According to the MBA, nearly one in 12 borrowers are at least 90 days past due or in foreclosure. Among the largest servicers, Wells Fargo has begun trial mods for 11% of eligible borrowers, with Bank of America initiating for 7%, JP Morgan for 25% and Citigroup for 23%. In an interview Wednesday, Assistant Treasury Secretary Michael Barr called the program "highly effective" and predicted it will meet its goals. If a program that has been under way for six months and is still only running at 12% capacity is Mr. Barr's definition of "highly effective," well, I'd hate to see how some of our other policies he is in charge of are performing. Still the program is battling against some tough economic forces. In many cases, many borrowers are just better off walking away then struggling to pay off a mortgage they never could afford to begin with.
Thursday, September 10, 2009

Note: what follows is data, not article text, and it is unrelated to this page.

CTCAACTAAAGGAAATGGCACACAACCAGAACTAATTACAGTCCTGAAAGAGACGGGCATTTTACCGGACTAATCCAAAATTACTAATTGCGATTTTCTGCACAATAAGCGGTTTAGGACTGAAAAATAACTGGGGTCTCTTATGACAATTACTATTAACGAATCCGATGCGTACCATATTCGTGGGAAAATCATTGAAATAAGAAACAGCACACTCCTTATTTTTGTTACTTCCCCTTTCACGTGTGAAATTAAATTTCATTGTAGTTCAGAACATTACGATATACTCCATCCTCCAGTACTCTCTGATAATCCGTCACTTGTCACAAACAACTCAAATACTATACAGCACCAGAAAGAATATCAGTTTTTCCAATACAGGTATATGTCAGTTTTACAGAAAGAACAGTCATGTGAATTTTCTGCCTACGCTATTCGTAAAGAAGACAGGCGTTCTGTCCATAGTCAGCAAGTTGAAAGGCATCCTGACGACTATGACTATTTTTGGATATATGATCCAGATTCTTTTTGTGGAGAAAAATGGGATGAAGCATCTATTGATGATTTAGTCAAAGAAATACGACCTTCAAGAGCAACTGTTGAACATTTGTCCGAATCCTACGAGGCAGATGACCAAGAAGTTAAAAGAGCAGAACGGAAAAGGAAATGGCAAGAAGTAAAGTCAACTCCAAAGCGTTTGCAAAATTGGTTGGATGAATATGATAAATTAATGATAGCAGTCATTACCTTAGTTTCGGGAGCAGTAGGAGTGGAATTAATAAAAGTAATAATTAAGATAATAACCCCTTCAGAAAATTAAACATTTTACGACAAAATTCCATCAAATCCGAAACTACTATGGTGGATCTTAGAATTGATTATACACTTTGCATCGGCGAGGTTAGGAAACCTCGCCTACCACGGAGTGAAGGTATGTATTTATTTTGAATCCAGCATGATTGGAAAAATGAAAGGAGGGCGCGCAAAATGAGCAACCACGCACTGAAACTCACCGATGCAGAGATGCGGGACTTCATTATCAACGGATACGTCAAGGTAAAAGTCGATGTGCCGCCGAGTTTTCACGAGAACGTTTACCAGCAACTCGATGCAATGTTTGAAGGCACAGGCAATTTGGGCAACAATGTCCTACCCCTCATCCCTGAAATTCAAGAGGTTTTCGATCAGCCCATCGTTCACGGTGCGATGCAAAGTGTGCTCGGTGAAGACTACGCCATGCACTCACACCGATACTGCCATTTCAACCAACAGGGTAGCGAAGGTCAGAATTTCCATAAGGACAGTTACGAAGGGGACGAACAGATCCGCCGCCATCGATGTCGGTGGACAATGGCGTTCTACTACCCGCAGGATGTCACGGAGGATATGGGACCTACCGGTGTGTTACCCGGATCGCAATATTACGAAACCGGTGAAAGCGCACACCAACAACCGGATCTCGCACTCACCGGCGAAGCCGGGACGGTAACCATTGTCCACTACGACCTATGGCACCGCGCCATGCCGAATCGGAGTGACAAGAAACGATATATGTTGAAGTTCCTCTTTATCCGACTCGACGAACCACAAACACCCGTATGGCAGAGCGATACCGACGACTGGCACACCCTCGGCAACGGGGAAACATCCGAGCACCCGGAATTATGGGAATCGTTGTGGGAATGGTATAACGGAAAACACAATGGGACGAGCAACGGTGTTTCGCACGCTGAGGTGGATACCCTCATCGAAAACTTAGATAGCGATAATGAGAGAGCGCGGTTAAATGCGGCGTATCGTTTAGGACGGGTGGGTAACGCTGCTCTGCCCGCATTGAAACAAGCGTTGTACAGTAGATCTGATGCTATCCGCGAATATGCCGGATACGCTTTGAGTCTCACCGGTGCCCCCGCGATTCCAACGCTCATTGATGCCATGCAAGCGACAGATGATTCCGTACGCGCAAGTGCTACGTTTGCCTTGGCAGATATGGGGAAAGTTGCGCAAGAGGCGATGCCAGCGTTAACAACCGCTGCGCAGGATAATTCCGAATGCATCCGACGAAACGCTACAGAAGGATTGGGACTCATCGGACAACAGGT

According to a Treasury report released Wednesday, only 12% of eligible borrowers have started trial loan modifications under the $75 billion mortgage foreclosure prevention plan. Under the program, eligible borrowers who are behind on payments or are at risk of imminent default can get their payments reduced for a trial period. If they stay current for three months, then their loans will ultimately be reworked. Doubts are growing about how many of those trial periods turn into a successful modified mortgage. So far, of the four million borrowers that appear to be eligible, 570,000 trial modifications have been offered and 360,000 are under way since the program was introduced in February. Skeptics of the program believe that only 50% of trial mods will lead to real modifications.